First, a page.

Funding for fairness, equity and inclusion, to ensure long-term solutions to disadvantage and poverty
Everyone should have the opportunities to flourish. In our submission on the 2020 Victorian State Budget, we call on Government to fund for fairness, equity and inclusion, to ensure long-term solutions to disadvantage and poverty. Anything that diminishes the lives of individuals also has a limiting effect on the wider community. This means funding long-term solutions to address disadvantage and poverty and a commitment to social inclusion for all.
Victoria has seen unprecedented and sustained economic growth for over two decades. While most Victorians have benefited from this growth, some have fallen behind in terms of educational attainment, skill development, employment, housing and other health and wellbeing outcomes. Stagnant wage growth, a lack of any real increase in pensions and benefits, coupled with the impacts of climate change (rises in the cost of living) has placed increasing pressure for low-income households, particularly single people and single parent families. For many individuals and families, emergency relief is no longer occasional assistance in times of difficulty, it forms part of the regular budgeting to try to make ends meet.
With the fastest population growth in Australia, currently at 6.5 million, the population of Victoria is expected to reach 11.2 million over the next thirty years. Evidence to recent Royal Commissions and Inquiries has shown that the social service sector is struggling to meet the needs of people seeking support and assistance. Commitment to planning and funding is needed to ensure there is capacity for social services to meet growing demand. Victoria has a vibrant and capable social service sector who work alongside some of the most vulnerable people in Victoria. They play a critical role in assisting people to improve their wellbeing and enhance social functioning, providing a wide range of help and support to individuals, families, groups and communities. Government has a responsibility to ensure adequate budgetary provision is made to address the social service needs of all Victorians, particularly for those who are vulnerable.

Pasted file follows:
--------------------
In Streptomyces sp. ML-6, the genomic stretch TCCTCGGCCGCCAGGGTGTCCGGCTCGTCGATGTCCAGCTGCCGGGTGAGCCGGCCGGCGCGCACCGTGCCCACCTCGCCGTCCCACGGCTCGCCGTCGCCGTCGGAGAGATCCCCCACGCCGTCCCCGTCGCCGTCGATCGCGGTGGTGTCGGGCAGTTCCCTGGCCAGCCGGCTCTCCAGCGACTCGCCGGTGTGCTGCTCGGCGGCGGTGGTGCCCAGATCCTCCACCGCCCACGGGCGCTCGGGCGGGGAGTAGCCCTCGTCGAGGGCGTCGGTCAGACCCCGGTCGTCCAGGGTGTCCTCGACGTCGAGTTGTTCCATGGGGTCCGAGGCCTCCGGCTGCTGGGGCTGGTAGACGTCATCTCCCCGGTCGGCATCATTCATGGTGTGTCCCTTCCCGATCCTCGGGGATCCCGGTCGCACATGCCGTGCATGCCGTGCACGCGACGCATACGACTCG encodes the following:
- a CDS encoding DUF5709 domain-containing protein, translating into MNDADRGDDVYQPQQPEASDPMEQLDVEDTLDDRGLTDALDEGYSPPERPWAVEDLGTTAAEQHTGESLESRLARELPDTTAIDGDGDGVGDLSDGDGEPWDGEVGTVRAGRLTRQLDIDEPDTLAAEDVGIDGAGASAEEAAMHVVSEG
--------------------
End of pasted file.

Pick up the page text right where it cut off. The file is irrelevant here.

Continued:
In our submission this year, we are calling on the Victorian Government to:
Increase long-term investment to ensure the provision of an additional 3,000 new social and public housing dwellings per year for the next ten years. Disadvantaged and vulnerable households face significant challenges in accessing affordable and appropriate housing. There are 82,500 people, including almost 25,000 children, who are currently on Victoria’s housing waiting list.
Sustain the long-term, bi-partisan commitment and investment to address disadvantage, to reduce domestic and family violence. Socioeconomically disadvantaged people continue to experience higher levels of domestic and sexual violence, demonstrating the need to address employment opportunities, housing and the cost of living pressures, as integral to responses to reduce domestic violence.
Adequately fund clinical and community mental health services to meet the current demand across metropolitan, regional and rural Victoria. Victoria has the lowest per capita expenditure on mental health in the country at 13 per cent below the national average.
Substantially increase investment in early intervention and diversion programs that specifically target young people, particularly in regional and rural Victoria. Building safe communities requires measures to address the root causes that contribute to offending, disadvantage and poverty to improve the life outcomes for young people.
Addressing the needs of those on the margins is core business for an inclusive society with a focus on fairness, equity and inclusion.
Click here to read our full submission.